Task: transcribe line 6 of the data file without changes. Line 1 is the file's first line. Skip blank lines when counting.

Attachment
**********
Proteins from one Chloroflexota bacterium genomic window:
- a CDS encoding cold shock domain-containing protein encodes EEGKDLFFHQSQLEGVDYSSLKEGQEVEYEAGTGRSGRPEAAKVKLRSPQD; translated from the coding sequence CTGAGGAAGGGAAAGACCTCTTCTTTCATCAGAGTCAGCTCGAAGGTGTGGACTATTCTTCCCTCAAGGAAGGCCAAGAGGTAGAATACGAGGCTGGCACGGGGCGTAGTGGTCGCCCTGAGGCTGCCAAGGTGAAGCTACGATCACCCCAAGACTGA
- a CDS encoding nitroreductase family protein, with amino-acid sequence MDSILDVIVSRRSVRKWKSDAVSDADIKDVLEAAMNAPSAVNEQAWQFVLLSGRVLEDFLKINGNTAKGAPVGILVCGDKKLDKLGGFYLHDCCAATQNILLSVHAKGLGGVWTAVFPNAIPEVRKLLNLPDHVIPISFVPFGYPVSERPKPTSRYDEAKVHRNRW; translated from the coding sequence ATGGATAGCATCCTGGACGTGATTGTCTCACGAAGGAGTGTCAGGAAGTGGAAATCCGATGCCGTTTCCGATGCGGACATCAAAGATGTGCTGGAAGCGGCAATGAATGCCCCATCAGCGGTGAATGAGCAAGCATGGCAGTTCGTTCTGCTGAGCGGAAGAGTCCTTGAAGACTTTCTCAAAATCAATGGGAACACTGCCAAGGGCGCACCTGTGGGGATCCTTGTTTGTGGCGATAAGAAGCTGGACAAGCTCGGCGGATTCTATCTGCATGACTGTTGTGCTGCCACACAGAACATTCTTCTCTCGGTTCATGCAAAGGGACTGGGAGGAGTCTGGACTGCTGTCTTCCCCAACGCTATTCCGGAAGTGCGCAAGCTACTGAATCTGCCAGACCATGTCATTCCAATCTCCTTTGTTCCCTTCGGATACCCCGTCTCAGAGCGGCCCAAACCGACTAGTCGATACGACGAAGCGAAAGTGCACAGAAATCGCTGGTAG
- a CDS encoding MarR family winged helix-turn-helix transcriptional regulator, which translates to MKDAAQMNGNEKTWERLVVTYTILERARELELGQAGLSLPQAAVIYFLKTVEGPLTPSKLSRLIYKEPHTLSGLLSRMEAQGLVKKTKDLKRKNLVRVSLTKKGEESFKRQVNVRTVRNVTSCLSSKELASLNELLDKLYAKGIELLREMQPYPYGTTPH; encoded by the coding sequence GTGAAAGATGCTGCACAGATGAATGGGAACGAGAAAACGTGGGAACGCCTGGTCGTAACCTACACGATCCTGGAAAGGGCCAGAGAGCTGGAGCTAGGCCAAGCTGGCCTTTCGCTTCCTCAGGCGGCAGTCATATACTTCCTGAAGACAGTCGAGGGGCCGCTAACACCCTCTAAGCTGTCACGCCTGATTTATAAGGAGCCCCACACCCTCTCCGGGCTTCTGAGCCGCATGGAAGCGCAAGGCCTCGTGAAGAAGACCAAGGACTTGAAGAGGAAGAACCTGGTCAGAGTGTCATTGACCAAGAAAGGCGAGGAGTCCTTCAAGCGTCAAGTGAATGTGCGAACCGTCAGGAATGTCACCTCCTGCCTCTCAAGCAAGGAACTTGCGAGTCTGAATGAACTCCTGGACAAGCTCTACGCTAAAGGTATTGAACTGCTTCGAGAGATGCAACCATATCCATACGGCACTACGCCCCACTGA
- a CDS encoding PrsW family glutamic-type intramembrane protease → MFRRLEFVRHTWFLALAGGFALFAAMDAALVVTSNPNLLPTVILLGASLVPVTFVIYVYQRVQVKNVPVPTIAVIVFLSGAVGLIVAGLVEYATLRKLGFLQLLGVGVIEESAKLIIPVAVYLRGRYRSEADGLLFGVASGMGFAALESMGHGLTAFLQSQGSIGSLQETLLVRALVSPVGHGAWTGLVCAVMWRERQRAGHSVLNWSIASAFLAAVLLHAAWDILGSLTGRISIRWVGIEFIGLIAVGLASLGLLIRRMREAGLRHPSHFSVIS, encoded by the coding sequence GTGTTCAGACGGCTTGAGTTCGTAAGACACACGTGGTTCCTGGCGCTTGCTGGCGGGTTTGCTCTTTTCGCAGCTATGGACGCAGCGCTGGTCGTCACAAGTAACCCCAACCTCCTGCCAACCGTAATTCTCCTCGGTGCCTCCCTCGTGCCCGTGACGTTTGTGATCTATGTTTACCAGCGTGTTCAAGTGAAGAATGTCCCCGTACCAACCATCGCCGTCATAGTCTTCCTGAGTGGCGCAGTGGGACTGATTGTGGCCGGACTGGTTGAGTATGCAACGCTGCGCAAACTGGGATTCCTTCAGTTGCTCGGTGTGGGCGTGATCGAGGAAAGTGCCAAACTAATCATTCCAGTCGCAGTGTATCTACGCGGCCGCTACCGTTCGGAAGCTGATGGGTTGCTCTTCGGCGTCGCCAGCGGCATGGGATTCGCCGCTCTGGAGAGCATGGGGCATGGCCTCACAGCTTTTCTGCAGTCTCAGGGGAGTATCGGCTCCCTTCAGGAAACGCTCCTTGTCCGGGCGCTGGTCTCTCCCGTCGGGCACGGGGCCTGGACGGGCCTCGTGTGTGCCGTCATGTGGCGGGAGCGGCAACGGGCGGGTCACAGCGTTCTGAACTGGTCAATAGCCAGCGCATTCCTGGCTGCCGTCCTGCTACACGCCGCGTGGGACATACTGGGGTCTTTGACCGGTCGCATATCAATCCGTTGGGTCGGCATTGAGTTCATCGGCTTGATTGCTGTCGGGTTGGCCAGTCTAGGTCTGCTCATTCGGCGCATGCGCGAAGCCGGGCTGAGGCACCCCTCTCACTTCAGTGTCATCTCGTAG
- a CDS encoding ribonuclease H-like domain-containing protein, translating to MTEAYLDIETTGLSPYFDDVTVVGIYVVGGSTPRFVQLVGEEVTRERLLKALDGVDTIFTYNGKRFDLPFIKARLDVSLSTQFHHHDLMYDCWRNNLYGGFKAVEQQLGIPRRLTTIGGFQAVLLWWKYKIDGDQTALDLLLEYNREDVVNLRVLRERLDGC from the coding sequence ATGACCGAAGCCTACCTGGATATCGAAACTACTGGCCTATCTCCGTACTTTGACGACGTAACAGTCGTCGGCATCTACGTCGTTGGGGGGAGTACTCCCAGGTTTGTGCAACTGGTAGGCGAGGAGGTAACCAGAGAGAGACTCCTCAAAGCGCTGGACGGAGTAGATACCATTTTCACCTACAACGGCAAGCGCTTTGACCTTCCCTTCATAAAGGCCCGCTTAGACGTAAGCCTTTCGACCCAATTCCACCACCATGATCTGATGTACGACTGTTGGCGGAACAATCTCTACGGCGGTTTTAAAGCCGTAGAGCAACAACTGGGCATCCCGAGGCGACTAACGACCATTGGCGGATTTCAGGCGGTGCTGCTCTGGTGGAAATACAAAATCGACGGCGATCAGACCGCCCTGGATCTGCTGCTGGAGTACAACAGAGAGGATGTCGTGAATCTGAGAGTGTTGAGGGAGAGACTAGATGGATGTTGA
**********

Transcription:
- a CDS encoding ribonuclease H-like domain-containing protein, translating to MTEAYLDIETTGLSPYFDDVTVVGIYVVGGSTPRFVQLVGEEVTRERLLKALDGVDTIFTYNGKRFDLPFIKARLDVSLSTQFHHHDLMYDCWRNNLYGGFKAVEQQLGIPRRLTTIGGFQAVLLWWKYKIDGDQTALDLLLEYNREDVVNLRVLRERLDGC from the coding sequence ATGACCGAAGCCTACCTGGATATCGAAACTACTGGCCTATCTCCGTACTTTGACGACGTAACAGTCGTCGGCATCTACGTCGTTGGGGGGAGTACTCCCAGGTTTGTGCAACTGGTAGGCGAGGAGGTAACCAGAGAGAGACTCCTCAAAGCGCTGGACGGAGTAGATACCATTTTCACCTACAACGGCAAGCGCTTTGACCTTCCCTTCATAAAGGCCCGCTTAGACGTAAGCCTTTCGACCCAATTCCACCACCATGATCTGATGTACGACTGTTGGCGGAACAATCTCTACGGCGGTTTTAAAGCCGTAGAGCAACAACTGGGCATCCCGAGGCGACTAACGACCATTGGCGGATTTCAGGCGGTGCTGCTCTGGTGGAAATACAAAATCGACGGCGATCAGACCGCCCTGGATCTGCTGCTGGAGTACAACAGAGAGGATGTCGTGAATCTGAGAGTGTTGAGGGAGAGACTAGATGGATGTTGA